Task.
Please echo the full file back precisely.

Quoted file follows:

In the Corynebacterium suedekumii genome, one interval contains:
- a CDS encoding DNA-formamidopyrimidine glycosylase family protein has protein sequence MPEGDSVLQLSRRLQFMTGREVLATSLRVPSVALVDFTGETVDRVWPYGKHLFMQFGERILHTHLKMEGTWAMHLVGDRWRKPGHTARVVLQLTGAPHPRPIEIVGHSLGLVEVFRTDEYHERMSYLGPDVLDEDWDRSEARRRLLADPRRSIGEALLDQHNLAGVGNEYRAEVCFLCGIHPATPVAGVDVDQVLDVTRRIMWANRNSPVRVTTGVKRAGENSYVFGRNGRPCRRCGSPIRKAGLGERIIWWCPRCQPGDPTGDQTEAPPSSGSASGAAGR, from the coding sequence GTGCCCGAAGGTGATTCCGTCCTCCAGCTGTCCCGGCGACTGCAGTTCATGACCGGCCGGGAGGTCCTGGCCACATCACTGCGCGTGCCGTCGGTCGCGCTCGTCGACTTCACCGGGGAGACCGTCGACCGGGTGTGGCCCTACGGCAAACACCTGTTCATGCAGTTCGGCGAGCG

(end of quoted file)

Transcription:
In the Corynebacterium suedekumii genome, one interval contains:
- a CDS encoding DNA-formamidopyrimidine glycosylase family protein has protein sequence MPEGDSVLQLSRRLQFMTGREVLATSLRVPSVALVDFTGETVDRVWPYGKHLFMQFGERILHTHLKMEGTWAMHLVGDRWRKPGHTARVVLQLTGAPHPRPIEIVGHSLGLVEVFRTDEYHERMSYLGPDVLDEDWDRSEARRRLLADPRRSIGEALLDQHNLAGVGNEYRAEVCFLCGIHPATPVAGVDVDQVLDVTRRIMWANRNSPVRVTTGVKRAGENSYVFGRNGRPCRRCGSPIRKAGLGERIIWWCPRCQPGDPTGDQTEAPPSSGSASGAAGR, from the coding sequence GTGCCCGAAGGTGATTCCGTCCTCCAGCTGTCCCGGCGACTGCAGTTCATGACCGGCCGGGAGGTCCTGGCCACATCACTGCGCGTGCCGTCGGTCGCGCTCGTCGACTTCACCGGGGAGACCGTCGACCGGGTGTGGCCCTACGGCAAACACCTGTTCATGCAGTTCGGCGAGCG